http://www.iwawaterwiki.org/xwiki/bin/view/Articles/EmbodiedEnergyintheWaterCycle

http://www.waterwise.org.uk/pages/embedded-water.html#sthash.fuId0uo5.dpuf

 

 

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16 thoughts on “Why was beef banned in India? The Real Reason

  1. Sir, This article is very thoughtful and interesting. However I’m very excited to see how this multi faced Indian society is going receive this move.
    Also, I think the scientific community should take the responsibility of spreading this ideology in a positive way.

    Like

  2. What a strange argument — We don’t produce beef.. We sent the cattle which is nearing its natural death to slaughter houses.. How many cattle are reared just for beef? In my knowledge hardly any… If the cattle are dying naturally where would u account that water consumption ?

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  3. It is not just water consumption alone. It is not the most cost effective food, because of the huge consumption of cattle feed to generate beef.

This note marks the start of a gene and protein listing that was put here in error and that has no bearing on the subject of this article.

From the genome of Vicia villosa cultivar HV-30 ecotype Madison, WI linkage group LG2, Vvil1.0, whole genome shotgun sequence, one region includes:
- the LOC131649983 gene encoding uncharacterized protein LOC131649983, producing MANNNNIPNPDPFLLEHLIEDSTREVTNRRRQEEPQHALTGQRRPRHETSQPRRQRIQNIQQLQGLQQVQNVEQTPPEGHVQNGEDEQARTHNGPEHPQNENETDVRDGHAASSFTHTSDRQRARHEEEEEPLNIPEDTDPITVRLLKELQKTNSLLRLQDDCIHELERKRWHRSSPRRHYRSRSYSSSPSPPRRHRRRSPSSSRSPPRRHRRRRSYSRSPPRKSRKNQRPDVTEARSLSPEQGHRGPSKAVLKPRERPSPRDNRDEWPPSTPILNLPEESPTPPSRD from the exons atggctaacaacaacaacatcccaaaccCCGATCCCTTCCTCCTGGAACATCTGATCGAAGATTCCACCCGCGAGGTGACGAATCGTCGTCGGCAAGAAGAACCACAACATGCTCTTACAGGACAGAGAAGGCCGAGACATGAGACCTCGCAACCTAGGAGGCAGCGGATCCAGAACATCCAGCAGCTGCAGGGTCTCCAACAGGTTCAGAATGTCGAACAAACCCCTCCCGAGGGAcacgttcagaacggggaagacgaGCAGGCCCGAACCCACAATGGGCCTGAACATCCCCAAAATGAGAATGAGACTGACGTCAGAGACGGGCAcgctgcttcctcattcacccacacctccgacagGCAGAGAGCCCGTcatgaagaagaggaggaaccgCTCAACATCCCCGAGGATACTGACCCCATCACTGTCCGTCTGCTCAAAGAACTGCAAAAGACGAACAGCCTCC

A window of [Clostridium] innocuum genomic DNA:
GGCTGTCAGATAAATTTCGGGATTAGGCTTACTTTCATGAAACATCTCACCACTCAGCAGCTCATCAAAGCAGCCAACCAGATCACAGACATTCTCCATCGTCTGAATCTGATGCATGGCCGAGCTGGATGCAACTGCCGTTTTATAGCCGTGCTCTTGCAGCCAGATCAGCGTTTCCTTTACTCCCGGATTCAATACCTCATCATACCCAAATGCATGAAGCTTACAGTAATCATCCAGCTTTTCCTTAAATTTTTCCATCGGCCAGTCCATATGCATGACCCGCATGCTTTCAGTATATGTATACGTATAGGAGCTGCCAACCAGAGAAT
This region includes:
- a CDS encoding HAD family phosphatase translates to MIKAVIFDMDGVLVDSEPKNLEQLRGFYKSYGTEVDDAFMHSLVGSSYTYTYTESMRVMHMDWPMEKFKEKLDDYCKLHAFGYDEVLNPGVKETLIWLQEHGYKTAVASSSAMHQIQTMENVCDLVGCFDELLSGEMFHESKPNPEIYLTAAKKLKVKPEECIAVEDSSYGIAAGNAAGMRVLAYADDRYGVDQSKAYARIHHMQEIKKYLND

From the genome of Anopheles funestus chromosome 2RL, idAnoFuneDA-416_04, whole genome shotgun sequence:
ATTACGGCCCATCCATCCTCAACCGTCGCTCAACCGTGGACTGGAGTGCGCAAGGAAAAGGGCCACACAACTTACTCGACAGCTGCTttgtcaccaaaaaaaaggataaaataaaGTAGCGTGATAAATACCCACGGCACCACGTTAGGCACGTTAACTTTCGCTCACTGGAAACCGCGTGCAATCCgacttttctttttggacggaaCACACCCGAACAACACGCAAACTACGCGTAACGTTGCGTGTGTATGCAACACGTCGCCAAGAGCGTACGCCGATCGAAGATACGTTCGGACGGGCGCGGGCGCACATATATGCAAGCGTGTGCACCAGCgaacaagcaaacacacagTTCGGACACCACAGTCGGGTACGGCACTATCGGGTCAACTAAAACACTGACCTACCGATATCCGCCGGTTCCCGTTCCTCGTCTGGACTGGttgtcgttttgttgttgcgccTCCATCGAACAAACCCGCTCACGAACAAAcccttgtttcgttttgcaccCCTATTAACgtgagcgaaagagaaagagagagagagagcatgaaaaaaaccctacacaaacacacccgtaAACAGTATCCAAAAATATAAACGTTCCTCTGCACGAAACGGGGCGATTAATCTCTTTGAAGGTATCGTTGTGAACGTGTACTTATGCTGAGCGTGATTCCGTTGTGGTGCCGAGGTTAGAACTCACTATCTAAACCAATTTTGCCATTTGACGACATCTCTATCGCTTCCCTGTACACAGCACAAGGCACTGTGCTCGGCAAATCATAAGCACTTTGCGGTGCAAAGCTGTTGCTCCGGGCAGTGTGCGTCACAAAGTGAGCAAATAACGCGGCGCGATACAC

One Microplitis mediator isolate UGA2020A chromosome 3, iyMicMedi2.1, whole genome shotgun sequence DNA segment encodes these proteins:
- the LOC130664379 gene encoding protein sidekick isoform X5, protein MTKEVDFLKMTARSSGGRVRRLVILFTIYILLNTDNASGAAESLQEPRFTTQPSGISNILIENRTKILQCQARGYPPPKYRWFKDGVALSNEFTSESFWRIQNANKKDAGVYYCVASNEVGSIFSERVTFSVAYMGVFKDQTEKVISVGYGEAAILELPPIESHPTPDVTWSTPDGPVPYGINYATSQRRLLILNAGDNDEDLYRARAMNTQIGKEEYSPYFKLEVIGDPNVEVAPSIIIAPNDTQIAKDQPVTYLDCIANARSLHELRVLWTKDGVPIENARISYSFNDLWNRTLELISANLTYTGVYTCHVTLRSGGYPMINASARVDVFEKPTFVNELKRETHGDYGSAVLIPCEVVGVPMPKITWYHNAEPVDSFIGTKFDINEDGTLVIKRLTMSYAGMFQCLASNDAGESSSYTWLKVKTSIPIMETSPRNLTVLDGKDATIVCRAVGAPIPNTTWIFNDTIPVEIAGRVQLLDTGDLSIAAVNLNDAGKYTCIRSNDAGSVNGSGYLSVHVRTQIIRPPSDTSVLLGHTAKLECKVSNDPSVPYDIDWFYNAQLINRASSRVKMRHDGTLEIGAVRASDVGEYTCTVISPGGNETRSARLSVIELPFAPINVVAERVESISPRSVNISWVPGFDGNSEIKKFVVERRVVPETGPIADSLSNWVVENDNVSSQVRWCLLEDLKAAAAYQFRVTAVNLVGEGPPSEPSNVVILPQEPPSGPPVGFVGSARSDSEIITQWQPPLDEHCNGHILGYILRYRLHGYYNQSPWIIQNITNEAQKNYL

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  4. According to the above logic, would the government soon ban butter, cheese and milk too? They are also very water intensive. 1 kg of butter consumes almost one third the amount of water required for 1 kg of beef.

    Source – http://www.theguardian.com/news/datablog/2013/jan/10/how-much-water-food-production-waste

    A minimum assumption would be that for every kg of beef produced in India, at least 5 kgs of butter is produced.

    That would make butter, milk and cheese a much bigger problem for sustainability.

    Correct me if I am wrong. I just couldn’t resist asking the question.

    Like

    • Well, the idea of the blog was to introduce the concept of embedded or virtual water and not to suggest any specific banning. We should use this information for understanding water related implications of products we make and consume. If choices are to be made of products on the count of water consumption then we should know how to.

      Like

  5. Great Satire, Sir!
    On a lighter note, why not consume and get rid of it once and for all. so na rahega bans. ..na bajegi bansuri. We never eat it, we recycle it in most environment friendly matter (using the biological digesters-stomach).

    Like